by Wilfred Pelletier and Ted Poole

This piece was originally published in Home! A Bioregional Reader, edited by Van Andruss, Christopher Plant, Judith Plant, and Eleanor Wright, New Society Publishers, copyright 1990.

I believe that anyone now living in America or anyone who wishes to come to America can belong here. When I say “belong here,” I mean that it isn’t necessary to buy land and “own” property in order to belong someplace. How can you buy something you’ve already been given? Besides, the land is living; how can you butcher it up and offer the cuts for sale without killing it? And the land is sacred. You don’t live off it, like a parasite. You live in it, and it in you, or you don’t survive. And that is the only worship of God there is. When you buy land you are dispossessed by the act of purchase. The whole transaction is a lie that says, “This is my land. It belongs to me,” when the truth is that you belong to it.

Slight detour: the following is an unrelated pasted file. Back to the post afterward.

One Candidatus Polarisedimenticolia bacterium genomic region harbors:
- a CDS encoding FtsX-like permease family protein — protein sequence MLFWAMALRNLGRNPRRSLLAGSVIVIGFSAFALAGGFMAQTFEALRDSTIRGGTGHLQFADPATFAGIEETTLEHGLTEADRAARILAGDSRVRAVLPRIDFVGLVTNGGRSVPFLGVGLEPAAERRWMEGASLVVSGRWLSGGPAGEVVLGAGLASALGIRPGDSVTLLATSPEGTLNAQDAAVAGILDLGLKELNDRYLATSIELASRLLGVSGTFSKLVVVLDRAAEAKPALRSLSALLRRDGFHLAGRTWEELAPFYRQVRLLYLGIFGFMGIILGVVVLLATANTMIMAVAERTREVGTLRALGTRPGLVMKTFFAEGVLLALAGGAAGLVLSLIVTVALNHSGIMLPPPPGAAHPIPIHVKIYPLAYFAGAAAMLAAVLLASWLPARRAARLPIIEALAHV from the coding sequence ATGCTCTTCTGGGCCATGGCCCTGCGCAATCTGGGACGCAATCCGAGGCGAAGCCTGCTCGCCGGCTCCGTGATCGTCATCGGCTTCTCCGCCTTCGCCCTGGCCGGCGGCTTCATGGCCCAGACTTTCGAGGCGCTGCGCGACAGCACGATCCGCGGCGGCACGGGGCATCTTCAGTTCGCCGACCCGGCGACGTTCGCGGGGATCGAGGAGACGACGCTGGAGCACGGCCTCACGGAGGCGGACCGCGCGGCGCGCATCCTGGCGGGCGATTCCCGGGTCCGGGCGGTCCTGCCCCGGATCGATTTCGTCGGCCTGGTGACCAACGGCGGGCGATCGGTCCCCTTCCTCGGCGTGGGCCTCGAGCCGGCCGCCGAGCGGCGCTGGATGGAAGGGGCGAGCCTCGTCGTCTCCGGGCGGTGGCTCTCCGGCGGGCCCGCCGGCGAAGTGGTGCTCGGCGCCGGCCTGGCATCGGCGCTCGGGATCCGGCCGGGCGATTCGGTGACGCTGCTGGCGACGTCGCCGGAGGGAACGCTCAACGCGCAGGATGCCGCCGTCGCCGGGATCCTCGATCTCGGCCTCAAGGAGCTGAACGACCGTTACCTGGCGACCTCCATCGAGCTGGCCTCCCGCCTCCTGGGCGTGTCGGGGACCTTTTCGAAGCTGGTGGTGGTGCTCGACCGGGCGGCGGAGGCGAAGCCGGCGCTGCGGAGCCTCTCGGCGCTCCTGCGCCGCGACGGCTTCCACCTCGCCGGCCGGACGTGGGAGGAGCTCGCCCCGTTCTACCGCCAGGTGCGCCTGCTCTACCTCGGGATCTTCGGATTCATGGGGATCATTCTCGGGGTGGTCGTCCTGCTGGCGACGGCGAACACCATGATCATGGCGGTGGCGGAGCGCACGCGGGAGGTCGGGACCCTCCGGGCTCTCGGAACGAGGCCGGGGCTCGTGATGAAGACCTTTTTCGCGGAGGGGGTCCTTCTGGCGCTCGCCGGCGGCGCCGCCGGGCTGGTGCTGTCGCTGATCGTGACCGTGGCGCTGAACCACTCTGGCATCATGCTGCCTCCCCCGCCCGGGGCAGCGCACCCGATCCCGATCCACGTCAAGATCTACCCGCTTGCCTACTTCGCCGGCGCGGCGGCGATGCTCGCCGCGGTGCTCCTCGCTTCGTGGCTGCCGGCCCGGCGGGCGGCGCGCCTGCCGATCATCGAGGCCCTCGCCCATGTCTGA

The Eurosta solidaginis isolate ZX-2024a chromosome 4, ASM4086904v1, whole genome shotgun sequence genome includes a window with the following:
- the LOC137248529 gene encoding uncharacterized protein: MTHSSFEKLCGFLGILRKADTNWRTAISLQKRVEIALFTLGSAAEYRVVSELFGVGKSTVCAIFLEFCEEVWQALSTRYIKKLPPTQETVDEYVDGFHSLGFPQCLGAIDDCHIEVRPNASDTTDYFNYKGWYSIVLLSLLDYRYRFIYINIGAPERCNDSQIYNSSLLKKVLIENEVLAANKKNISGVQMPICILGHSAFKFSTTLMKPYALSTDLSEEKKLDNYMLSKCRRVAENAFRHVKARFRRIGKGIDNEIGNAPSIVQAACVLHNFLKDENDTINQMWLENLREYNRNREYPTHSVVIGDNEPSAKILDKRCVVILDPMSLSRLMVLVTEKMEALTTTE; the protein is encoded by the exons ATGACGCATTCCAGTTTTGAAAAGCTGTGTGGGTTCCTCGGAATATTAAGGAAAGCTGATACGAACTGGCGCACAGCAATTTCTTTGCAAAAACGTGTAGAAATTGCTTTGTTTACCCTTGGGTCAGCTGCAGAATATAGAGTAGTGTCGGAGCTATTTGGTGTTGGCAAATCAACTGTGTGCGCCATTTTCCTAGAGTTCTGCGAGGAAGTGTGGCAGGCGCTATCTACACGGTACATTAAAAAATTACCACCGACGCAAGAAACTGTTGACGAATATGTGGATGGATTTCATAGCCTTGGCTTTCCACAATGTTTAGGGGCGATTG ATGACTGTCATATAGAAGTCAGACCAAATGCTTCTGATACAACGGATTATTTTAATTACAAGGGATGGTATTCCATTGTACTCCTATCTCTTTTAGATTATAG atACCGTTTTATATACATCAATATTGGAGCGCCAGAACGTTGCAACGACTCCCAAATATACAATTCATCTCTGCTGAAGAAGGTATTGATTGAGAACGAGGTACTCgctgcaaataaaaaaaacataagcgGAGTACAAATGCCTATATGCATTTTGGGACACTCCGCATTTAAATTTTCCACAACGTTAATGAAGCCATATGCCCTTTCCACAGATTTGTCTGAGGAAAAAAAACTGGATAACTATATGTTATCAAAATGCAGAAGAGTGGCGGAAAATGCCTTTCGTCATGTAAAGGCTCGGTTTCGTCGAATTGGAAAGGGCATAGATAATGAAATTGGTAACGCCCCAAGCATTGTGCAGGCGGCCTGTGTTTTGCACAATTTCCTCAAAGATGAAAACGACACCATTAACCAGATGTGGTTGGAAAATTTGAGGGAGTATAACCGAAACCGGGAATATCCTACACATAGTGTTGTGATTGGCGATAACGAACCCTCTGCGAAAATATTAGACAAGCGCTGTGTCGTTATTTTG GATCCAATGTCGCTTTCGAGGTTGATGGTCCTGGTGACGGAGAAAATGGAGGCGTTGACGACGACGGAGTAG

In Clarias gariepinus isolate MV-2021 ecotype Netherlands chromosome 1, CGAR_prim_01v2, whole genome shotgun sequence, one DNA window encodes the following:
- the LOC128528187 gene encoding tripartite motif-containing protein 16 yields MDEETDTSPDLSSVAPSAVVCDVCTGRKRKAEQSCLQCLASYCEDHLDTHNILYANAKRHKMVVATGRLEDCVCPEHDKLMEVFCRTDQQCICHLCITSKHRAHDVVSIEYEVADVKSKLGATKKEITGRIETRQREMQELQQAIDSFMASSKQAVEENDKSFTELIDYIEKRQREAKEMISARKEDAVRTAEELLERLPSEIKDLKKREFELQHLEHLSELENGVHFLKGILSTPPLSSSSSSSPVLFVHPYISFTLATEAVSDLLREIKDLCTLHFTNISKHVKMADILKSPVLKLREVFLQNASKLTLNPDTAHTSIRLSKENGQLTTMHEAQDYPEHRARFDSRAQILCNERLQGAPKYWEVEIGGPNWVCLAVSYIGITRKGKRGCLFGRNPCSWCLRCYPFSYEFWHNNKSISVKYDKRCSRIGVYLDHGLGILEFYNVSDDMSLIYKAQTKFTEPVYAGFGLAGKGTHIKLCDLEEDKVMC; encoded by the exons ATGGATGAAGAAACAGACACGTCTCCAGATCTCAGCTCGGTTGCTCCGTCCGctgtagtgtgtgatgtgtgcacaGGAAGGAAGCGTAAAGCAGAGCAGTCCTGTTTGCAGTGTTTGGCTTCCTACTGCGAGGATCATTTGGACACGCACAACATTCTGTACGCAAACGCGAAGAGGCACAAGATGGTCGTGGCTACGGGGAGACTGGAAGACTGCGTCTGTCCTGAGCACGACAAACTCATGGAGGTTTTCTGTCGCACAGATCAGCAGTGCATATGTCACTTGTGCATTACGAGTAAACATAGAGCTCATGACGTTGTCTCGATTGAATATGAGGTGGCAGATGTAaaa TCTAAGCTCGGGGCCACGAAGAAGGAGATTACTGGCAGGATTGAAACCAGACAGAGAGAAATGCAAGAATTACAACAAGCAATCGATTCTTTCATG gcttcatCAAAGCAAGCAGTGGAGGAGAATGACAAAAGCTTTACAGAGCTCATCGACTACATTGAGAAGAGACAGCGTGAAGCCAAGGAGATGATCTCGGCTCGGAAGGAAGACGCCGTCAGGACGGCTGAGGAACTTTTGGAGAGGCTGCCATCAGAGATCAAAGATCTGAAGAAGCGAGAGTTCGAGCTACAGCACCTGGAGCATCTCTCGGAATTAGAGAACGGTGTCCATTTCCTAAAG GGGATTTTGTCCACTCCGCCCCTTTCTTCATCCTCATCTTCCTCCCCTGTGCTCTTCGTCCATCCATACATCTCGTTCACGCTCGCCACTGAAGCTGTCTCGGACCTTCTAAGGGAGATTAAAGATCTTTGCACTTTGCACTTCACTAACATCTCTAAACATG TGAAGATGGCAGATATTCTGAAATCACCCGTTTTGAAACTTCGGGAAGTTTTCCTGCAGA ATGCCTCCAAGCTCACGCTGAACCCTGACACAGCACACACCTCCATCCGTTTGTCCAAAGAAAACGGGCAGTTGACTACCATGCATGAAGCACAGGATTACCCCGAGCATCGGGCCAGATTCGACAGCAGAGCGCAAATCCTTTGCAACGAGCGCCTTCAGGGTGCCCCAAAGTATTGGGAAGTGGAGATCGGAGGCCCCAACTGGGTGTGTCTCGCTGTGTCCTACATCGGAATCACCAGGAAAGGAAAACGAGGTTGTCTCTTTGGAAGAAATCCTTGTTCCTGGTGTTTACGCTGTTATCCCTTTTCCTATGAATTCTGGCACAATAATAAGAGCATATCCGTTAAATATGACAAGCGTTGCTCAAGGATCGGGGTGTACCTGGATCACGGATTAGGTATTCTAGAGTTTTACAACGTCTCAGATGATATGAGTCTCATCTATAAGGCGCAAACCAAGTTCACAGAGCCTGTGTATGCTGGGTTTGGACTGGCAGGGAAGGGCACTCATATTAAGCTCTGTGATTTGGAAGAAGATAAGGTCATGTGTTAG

Those who belong here know this. They’ve always known it. And they’re increasing in numbers. The people who belong in America are coming home.

Excerpted from No Foreign Land: The Biography of a North American Indian. Toronto: Random House of Canada Limited, 1973.

Wilfred Pelletier (1927-2000) was a philosopher, writer, and educator, believing particularly in the power of non-Western educational methods. In the 1960s he took part in the alternative learning experiment at Rochdale College. He served as co-director of the cultural and educational project the Nishnawbe Institute. For 20 years, he was Elder-in-Residence of the Sociology/Anthropology department at Carleton University. The university maintains a memorial scholarship in his name for students studying aboriginal literature.

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